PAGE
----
Aug 27, 2013

    How will next CEO reboot Microsoft?

    THE next CEO of Microsoft has one big decision to make: press on with retiring chief executive Steve Ballmer's ambitious plan to transform the software giant into a broad-based devices and services company, or jettison that idea and rally resources around its proven strength in business software.

    Mr Ballmer's grand design - unveiled just six weeks before Friday's surprise announcement that he would retire within a year - calls for "One Microsoft" to pull together and forge a future based on hardware and cloud-based services.

    But poor sales of the new Surface tablet, on top of Microsoft's years-long failure to make money out of online search or smartphones, have cast doubt on that approach.

    For years, investors have called on Microsoft to redirect cash spent on money-losing or peripheral projects to shareholders, while limiting its focus to the vastly profitable Windows, Office and server franchises.

    Activist investor ValueAct Capital Management, whose recent lobbying of the company may have played a role in Mr Ballmer's decision to retire earlier than he planned, is thought to favour such an approach.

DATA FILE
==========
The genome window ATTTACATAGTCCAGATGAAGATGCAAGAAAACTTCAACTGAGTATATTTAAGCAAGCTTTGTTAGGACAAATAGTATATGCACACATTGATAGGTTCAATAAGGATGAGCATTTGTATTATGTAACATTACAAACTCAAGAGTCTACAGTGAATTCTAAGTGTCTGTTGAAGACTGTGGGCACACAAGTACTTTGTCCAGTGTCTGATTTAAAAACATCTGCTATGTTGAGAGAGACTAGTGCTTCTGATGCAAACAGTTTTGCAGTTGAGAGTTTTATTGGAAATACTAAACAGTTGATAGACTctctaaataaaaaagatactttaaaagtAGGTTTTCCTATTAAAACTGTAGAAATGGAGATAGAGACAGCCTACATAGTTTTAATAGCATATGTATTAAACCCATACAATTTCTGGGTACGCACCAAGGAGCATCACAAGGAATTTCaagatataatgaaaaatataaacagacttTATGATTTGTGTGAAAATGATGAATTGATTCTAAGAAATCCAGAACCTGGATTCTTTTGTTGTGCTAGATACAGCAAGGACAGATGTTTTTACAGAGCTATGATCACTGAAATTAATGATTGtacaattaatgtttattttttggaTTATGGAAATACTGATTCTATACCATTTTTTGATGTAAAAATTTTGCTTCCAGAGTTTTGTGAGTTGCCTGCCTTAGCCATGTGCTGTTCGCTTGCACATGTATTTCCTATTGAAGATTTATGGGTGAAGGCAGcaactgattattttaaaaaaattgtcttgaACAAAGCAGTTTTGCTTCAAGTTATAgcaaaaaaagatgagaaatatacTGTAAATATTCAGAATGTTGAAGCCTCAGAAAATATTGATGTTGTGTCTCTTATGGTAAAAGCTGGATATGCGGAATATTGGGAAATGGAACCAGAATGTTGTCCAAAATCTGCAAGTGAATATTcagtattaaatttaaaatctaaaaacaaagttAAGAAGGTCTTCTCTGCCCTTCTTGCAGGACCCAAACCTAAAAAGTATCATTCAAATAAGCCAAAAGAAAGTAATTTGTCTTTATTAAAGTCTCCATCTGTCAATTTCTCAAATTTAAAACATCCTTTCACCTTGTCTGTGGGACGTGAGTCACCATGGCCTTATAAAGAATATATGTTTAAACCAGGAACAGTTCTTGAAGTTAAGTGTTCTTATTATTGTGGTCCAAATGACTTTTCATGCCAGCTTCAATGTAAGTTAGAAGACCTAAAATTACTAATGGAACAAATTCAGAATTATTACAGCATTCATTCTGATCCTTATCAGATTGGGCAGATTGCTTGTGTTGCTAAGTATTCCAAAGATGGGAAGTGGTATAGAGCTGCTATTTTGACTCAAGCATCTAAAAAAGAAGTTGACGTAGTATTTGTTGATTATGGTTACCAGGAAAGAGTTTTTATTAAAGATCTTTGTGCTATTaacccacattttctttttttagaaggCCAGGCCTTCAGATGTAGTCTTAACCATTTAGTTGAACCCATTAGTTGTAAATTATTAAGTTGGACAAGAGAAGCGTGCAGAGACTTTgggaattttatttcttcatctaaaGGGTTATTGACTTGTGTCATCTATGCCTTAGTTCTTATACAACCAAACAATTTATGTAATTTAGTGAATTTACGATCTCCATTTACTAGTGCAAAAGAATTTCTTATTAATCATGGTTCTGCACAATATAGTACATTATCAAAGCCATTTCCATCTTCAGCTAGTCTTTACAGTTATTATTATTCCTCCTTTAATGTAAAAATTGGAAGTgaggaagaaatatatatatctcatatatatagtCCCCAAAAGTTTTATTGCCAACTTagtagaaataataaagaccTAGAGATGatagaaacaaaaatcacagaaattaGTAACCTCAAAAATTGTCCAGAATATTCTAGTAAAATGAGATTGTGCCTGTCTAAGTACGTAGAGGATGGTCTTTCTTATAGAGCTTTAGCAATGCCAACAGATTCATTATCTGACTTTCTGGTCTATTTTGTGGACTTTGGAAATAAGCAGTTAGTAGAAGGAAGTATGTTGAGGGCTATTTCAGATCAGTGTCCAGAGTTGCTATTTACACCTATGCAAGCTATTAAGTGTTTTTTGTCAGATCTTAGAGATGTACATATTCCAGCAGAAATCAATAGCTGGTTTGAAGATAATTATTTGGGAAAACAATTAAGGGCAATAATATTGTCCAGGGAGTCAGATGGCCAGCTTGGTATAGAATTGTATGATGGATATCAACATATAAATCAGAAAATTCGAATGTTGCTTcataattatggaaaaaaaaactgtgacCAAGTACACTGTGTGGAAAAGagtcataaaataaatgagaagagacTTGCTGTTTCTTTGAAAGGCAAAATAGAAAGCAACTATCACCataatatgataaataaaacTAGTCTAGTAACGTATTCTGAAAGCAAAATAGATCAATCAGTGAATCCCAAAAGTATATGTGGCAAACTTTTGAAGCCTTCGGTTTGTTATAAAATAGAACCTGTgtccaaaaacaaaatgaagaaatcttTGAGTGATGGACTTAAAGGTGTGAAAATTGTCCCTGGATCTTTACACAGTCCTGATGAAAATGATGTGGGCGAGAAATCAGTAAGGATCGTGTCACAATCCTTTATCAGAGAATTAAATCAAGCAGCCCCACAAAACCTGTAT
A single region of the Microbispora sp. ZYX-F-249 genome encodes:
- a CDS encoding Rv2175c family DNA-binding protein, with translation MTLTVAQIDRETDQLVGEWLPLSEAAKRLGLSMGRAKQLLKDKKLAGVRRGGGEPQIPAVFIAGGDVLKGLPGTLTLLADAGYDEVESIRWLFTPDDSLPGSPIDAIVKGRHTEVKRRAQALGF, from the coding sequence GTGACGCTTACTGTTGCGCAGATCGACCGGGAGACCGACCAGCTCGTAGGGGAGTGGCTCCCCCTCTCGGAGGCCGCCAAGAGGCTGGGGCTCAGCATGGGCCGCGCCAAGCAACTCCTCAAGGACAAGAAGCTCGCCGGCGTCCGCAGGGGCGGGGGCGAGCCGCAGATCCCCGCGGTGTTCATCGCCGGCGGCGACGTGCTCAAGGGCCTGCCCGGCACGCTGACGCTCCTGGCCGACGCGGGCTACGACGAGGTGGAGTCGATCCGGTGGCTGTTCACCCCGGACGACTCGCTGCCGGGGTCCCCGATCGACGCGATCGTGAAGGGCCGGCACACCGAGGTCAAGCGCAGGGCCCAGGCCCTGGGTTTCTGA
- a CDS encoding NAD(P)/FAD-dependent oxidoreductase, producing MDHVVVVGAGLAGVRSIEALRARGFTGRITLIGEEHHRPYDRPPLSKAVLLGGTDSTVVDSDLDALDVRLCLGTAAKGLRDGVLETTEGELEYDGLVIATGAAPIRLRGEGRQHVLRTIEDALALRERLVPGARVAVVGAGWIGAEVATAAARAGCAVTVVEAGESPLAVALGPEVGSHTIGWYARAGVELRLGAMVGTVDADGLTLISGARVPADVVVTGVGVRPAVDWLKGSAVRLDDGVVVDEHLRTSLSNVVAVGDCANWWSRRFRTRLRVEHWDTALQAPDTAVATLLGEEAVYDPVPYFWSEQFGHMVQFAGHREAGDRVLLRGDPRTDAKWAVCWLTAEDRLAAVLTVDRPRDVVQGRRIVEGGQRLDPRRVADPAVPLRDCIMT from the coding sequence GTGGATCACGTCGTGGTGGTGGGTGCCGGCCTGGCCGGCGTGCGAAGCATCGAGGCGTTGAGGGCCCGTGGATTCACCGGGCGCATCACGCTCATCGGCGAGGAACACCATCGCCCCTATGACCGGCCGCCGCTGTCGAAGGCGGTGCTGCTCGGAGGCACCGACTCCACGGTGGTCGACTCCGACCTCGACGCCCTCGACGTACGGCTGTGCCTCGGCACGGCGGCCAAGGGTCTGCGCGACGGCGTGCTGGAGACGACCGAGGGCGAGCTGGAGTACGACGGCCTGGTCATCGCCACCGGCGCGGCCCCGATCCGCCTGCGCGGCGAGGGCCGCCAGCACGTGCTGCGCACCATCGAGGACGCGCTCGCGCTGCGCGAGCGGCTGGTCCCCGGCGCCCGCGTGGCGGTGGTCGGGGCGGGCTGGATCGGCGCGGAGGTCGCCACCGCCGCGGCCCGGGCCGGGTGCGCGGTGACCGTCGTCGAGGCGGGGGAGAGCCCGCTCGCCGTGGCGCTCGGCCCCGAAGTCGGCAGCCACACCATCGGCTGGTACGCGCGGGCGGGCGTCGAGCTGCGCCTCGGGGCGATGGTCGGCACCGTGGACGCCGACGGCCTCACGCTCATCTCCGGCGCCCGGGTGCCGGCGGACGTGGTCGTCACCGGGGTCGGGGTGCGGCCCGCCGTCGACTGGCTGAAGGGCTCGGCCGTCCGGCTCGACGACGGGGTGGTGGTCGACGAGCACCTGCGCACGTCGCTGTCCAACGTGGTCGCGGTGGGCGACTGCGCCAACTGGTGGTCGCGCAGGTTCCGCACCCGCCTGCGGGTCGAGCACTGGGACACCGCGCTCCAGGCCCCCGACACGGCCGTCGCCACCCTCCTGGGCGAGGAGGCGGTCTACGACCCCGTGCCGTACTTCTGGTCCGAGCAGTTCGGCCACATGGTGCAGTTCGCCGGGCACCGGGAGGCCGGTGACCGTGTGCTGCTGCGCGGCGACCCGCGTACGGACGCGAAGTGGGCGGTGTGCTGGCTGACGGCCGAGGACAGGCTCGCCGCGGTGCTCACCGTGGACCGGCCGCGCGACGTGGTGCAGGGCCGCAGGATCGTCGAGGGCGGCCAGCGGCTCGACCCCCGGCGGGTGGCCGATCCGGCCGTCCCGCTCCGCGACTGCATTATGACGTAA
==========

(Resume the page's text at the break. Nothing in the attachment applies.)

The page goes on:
In the last two years alone, Microsoft has lost almost US$3 billion (S$3.8 billion) on its Bing search engine and other Internet projects, not counting a US$6-billion write-off for its failed purchase of online advertising agency aQuantive. It took a US$900-million charge for its poor-selling Surface tablet last quarter.

    For now at least, Microsoft seems intent on pursuing Mr Ballmer's vision. Mr John Thompson, Microsoft's lead independent director who is heading the committee to appoint a new CEO, said on Friday the board is "committed" to Mr Ballmer's transformation plan.

    The eventual choice of that committee - which has given itself a year to do its work - should provide a clue to how committed the board really is, and how open it is to outside advice.

    "Taking an internal candidate like Satya Nadella - the guy nurturing servers - or some of the other people on the Windows team, that makes sense to keep a steady hand through this reorganisation and strategic shift," said Mr Norman Young, an analyst at Morningstar.

    "But a strong case could be made that the company needs a breath of fresh air, someone who can execute on the strategy but also bring an outsider's perspective," he added.

    That could mean selling the Xbox and abandoning Bing, or cutting short efforts to make tablets or other computers.

    The impending exit of Mr Ballmer leaves a difficult and perhaps impossible choice to his successor - pushing a large and insular behemoth through a highly risky transformation to the mobile world, or clinging to an island of profitable but PC-centric businesses.

    "I'm not sure there is someone who can do Steve's job 'better'. It's an incredibly difficult job, perhaps intractable," said Mr Brad Silverberg, a former senior Windows executive and co-founder of Seattle venture-capital firm Ignition Partners.